Global Business Cycle Indicators
|Benchmark Revisions - May 2008|
Press Release Archive
Released: Friday, February 17, 2006
The Conference Board announced today that the leading index for Mexico declined 0.6 percent, while the coincident index remained unchanged in December.
- The leading index declined again in December, and November’s small decline was revised down as the data for oil prices was revised. The leading index grew rapidly until the end of the third quarter of 2005, but its growth has been moderating gradually since September and its six month growth rate is now at about a 3.0 to 4.0 percent annual rate, the same rate as in early 2005. In addition, the strength among the leading indicators continued to be widespread in recent months.
- The coincident index was unchanged in December, and November’s no change was revised down to a small decline as actual data for retail sales became available. At the same time, real GDP growth slowed to a 2.9 percent annual rate in the fourth quarter of 2005, down from the 4.8 percent rate in the third quarter, but up from a 1.7 percent average rate in the first half of the year. Despite short-term fluctuations, the recent behavior of the leading index suggests that the economy is likely to continue growing moderately in the near term.
Leading Indicators. Four of the six components that make up the leading index increased in December. The positive contributors to the index—from the largest positive contributor to the smallest one—are stock prices, the US refiners’ acquisition cost of domestic and imported crude oil, the (inverted) real exchange rate, and the (inverted) federal funds rate. Net insufficient inventories and the industrial production construction component* decreased in December.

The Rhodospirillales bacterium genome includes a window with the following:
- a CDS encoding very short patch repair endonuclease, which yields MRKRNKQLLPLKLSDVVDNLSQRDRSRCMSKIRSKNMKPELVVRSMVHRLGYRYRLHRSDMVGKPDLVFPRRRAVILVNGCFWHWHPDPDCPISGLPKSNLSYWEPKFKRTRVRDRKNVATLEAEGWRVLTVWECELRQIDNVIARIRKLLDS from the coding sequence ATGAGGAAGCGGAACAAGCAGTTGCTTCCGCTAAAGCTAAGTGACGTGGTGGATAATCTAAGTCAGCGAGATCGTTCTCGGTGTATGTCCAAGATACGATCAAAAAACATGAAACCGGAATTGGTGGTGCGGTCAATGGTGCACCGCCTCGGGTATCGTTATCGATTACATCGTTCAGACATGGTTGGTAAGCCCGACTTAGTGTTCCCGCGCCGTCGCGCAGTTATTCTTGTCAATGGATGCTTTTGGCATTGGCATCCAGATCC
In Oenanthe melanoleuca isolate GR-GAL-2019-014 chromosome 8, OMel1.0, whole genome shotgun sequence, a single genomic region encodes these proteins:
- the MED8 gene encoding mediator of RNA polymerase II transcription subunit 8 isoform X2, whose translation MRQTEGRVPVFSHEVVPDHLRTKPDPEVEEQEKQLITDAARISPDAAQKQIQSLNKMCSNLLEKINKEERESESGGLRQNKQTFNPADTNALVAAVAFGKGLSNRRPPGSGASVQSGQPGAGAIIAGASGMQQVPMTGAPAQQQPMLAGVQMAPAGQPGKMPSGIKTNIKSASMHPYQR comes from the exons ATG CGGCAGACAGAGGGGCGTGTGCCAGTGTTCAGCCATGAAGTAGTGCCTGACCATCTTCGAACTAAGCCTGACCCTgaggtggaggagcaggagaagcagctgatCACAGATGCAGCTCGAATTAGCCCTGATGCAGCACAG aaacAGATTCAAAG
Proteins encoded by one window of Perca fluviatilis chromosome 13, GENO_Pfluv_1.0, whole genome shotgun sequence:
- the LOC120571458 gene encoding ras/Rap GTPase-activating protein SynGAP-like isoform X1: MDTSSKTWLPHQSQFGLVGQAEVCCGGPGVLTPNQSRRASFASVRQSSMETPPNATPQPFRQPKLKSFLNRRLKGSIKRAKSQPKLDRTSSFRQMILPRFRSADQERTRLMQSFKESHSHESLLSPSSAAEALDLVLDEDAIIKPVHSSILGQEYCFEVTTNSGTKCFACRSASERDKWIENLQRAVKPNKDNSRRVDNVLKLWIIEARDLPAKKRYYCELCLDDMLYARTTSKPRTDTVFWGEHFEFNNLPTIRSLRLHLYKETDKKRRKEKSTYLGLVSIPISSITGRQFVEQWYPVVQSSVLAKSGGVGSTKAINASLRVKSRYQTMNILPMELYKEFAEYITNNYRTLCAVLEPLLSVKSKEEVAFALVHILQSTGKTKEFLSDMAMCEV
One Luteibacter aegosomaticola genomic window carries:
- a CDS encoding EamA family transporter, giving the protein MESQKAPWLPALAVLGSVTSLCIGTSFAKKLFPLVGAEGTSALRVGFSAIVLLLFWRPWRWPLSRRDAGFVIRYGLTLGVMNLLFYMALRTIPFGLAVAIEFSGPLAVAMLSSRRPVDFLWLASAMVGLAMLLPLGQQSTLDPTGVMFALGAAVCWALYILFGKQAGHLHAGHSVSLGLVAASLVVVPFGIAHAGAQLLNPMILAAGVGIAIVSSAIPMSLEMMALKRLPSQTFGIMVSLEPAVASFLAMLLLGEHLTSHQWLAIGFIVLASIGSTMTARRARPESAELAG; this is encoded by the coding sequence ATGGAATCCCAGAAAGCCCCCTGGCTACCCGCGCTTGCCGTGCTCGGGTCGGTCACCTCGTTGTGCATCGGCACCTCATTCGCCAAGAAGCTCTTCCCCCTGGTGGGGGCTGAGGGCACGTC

With the 0.6 percent decline in December, the leading index now stands at 154.8 (1990=100). Based on revised data, this index declined 0.6 percent in November and increased 0.1 percent in October. During the six-month span through December, the index increased 1.7 percent, with five of the six components increasing (diffusion index, six-month span equals 83.3 percent).
Coincident Indicators.Two of the four components that make up the coincident index increased in December. The positive contributors were number of people employed (measured by IMSS beneficiaries) and the (inverted) unemployment rate. Retail sales* and industrial production declined in December.
Holding steady in December, the coincident index now stands at 116.8 (1990=100). Based on revised data, this index decreased 0.1 percent in November and increased 0.4 percent in October. During the six-month span through December, the index increased 0.6 percent, with three of the four components increasing (diffusion index, six-month span equals 75.0 percent).
Data Availability. The data series used to compute the two composite indexes reported in the tables in this release are those available “as of” 10 A.M. February 16, 2006. Some series are estimated as noted below.
NOTES:Series in the leading index based on The Conference Board estimates include industrial production - construction component. The series in the coincident index based on The Conference Board estimates include retail sales.
THESE DATA ARE FOR ANALYSIS PURPOSES ONLY. NOT FOR REDISTRIBUTION, PUBLISHING, DATABASING, OR PUBLIC POSTING WITHOUT EXPRESS WRITTEN PERMISSION.